This is a flipped version of this article in the Financial Times.Thanks to @Walton_Emily for the article.
Besides being a funny read, I think it highlights how weird sentences like “all women should support each other” are. Flipped to “all men should support each other” it sounds ridiculous, a sentence you would find in some sci-fi utopian novel. Also a world where “men grow up being taught about what women have done through history” sounds like a fantasy novel, sadly.
Finally, can you imagine a world where men got “rape and death threats” if they tried to campaign to get a male person on a bank note?
If you were to believe the headlines in most newspapers, you would assume men do not like each other very much. Consider: “My male boss wouldn’t promote me because I’m handsome”; “A scheming man-harpy stole my woman”; “I have no men friends because I like wearing sleeveless shirts”; and “Men hate me because I’m so beautiful”. The list goes on.
I am a masculanist, so I should deny that any of this goes on, right? I should believe men are amazing and we all support each other without question. We are paragons of virtue, models of kindness. The day I became a masculanist was the day I realised that all those snide insinuations that we are our own worst enemies were just matriarchal nonsense designed to keep us down.
But there is some truth in both positions. Men can be cruel to each other. Men can deliberately sabotage each other’s success. But the way this is interpreted – as the consequence of some innate male “cattiness” – ignores the position men are placed in from the moment they are born.
Men grow up being taught about what women have done through history. Female scientists, female mathematicians, female leaders – even when the peasants get involved, it is all about women. They see female politicians on the television talking to female journalists. They see women running around kicking, hitting, dunking balls. They read books and watch films where women take action and where women talk about women taking action.
When women still hold the reins, should we be surprised that men see other men as a threat, as potential usurpers of the female attention they need to succeed? It is clear where power lies – so is it any surprise when men know on which side their bread is buttered? Should we be surprised when this manifests itself in agreeing with the umpteenth woman that her boyfriend does sound hysterical, whilst making it clear that you yourself are the picture of rationality? Should we be surprised when it manifests itself in resentment and jealousy of the few men who do manage to break through? In the playground, no one bullies the strong, they bully the weak. And the behaviour that sees men attacking each other illustrates that men still tend to lack power.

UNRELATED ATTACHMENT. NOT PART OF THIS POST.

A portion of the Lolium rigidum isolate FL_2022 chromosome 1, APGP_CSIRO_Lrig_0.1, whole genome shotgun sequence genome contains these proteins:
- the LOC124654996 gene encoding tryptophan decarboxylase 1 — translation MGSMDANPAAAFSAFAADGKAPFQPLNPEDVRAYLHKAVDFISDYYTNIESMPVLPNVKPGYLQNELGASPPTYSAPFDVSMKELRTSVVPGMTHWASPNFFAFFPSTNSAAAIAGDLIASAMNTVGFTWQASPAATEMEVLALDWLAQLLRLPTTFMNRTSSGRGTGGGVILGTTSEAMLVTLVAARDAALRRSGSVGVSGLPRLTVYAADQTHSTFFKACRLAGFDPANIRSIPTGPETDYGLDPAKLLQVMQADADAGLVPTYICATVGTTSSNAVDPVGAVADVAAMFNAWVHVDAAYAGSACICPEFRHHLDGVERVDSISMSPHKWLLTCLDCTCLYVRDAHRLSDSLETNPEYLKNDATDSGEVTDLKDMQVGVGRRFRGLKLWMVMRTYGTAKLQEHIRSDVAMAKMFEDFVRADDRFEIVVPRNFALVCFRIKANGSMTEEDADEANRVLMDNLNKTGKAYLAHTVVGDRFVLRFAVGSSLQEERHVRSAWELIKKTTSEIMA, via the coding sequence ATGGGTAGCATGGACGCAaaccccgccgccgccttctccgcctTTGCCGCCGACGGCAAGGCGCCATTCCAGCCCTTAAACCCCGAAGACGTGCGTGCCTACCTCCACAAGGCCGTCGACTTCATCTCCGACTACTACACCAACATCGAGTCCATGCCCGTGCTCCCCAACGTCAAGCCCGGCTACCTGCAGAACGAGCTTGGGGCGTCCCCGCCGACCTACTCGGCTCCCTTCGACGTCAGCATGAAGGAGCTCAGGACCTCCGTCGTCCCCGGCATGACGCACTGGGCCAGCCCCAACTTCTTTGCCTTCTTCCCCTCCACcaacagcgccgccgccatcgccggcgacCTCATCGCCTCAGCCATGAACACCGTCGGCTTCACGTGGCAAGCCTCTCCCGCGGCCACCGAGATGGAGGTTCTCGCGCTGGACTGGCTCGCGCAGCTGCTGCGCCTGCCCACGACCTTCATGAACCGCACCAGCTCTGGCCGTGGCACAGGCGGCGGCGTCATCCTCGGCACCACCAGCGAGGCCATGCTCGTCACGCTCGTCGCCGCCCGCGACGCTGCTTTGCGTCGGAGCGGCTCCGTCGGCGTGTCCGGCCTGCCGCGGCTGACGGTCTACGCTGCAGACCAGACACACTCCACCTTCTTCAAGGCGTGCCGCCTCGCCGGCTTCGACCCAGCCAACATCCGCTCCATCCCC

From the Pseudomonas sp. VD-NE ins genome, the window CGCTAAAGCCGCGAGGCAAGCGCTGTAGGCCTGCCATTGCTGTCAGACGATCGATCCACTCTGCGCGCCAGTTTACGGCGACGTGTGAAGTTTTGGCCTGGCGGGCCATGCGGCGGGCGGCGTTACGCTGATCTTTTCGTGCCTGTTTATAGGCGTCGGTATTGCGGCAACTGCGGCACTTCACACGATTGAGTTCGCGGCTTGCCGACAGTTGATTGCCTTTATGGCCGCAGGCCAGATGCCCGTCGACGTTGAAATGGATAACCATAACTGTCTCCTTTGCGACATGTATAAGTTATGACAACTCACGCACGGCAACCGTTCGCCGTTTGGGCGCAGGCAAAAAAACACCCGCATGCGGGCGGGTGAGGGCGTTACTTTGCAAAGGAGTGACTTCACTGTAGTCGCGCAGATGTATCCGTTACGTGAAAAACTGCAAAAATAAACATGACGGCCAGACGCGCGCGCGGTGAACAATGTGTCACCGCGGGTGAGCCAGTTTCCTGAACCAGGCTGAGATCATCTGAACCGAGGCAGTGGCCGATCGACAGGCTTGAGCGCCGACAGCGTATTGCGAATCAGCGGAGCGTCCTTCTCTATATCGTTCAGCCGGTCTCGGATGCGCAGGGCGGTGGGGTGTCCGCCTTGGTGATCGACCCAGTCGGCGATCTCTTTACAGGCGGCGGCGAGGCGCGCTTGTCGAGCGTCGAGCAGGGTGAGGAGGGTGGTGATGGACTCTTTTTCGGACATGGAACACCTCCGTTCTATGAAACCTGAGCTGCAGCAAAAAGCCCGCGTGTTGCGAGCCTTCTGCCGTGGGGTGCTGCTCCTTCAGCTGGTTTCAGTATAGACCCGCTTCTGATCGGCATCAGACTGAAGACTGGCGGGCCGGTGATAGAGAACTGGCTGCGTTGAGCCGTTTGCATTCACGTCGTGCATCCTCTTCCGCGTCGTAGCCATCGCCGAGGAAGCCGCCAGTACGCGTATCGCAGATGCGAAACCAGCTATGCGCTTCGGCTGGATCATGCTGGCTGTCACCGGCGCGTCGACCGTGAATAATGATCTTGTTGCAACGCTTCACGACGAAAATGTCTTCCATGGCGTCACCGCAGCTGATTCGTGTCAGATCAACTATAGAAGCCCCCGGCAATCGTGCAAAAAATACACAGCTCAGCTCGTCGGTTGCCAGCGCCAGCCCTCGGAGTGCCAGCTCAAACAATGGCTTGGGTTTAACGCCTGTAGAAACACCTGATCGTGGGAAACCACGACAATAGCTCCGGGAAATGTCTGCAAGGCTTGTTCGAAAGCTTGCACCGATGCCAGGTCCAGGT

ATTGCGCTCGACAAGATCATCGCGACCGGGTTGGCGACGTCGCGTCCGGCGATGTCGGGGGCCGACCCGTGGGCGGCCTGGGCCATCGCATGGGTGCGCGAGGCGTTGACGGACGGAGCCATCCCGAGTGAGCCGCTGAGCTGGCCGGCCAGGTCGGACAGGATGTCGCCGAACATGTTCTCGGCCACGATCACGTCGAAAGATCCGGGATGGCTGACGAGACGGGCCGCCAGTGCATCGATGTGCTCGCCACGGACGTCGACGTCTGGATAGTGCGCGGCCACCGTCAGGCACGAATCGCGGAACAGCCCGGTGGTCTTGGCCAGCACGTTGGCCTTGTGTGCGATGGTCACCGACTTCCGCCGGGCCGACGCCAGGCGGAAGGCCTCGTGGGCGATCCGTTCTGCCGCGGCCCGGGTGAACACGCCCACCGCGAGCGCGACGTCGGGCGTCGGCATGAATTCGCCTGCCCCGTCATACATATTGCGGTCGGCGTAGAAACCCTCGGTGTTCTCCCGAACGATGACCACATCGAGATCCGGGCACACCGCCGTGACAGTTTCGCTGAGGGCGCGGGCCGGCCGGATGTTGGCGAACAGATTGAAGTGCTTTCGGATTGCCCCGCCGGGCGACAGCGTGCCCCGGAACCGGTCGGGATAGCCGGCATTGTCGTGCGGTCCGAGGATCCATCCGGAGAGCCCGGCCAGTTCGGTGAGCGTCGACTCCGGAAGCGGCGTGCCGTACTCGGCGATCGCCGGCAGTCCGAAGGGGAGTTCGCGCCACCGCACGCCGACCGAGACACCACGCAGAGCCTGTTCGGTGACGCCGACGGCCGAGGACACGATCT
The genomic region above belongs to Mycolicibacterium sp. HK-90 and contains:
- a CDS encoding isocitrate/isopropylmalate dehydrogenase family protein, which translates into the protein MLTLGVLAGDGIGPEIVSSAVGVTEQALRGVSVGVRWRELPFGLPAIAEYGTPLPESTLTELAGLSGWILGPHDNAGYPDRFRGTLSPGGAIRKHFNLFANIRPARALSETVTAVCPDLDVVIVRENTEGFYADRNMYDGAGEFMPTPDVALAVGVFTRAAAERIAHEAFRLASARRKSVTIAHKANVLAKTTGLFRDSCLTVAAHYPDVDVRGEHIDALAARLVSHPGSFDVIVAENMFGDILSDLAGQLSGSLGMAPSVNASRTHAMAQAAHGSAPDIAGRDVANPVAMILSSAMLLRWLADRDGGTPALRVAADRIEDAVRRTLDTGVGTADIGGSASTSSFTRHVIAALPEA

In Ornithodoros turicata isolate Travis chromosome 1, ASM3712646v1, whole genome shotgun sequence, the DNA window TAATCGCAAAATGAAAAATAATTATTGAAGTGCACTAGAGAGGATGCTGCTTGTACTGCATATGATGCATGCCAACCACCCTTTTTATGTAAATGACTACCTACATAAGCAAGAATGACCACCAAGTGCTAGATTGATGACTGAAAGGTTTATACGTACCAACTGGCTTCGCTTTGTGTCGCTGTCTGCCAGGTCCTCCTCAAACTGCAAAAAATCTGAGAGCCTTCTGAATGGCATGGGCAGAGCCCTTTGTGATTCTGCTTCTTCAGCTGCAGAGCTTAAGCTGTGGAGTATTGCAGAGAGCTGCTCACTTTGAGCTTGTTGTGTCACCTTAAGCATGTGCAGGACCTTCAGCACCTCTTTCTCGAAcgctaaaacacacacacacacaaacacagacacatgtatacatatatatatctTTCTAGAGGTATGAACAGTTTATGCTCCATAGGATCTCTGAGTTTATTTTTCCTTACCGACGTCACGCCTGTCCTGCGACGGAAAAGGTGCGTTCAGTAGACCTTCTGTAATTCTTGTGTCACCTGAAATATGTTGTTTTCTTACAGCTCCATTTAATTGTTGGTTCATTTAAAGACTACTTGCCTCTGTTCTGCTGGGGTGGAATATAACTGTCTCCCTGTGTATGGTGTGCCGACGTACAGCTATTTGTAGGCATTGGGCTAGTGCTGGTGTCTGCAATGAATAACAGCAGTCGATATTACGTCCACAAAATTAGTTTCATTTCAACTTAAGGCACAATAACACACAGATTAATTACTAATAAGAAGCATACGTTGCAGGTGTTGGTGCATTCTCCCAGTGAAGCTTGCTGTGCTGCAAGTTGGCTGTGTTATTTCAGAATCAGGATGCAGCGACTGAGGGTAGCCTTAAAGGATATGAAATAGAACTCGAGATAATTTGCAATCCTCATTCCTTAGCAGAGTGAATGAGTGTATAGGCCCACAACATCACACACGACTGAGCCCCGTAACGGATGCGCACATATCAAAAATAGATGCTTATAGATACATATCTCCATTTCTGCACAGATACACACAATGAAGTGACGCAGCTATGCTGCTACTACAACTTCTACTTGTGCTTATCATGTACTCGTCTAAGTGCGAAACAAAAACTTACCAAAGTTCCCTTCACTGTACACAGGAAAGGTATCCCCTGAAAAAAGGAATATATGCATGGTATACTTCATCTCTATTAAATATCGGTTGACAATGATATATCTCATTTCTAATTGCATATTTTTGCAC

This resentment does not just arise over success – or at least, not traditional definitions of success. I recently ran a fairly high-profile masculanist campaign to make sure at least one man (other than the King or Britannia) was depicted on English banknotes. Happily, we won. But in the aftermath of that, I was subjected to a barrage of violent rape and death threats. The vast majority of men were supportive. They had been there, some of them said. And they had been ignored.
It was different for me. I was not ignored. Because of my campaigning, the media took an interest in the backlash that followed – and media pressure forced the police to investigate crimes that they had ignored when perpetrated against less high-profile men. This disparity led some of those men to take their resentment out on me. Rather than rail against a system that unfairly privileges certain men over others, they railed against a man who had unfairly benefited from it.
Masculanism has long ignored this issue – and with good reason. With men pilloried, misrepresented, and under-represented in public life, why would we give that culture more ammunition? Why would we give that culture more excuses for claiming that men are their own worst enemies – and that is why they have failed to achieve equality?
This reaction is understandable, but ultimately futile. More than this, it is damaging. If masculanism keeps ignoring this issue, then it accepts the sexist narrative about why it arises. What we need to do instead is to acknowledge the anger and understand it. Until we stop brushing this issue under our copies of The Male Eunuch, it will never be resolved.
Masculanism will continue to fail men who have been so traumatised by growing up in a society that devalues them and threatens them with violence, that they fight back in the only way that feels safe: against each other.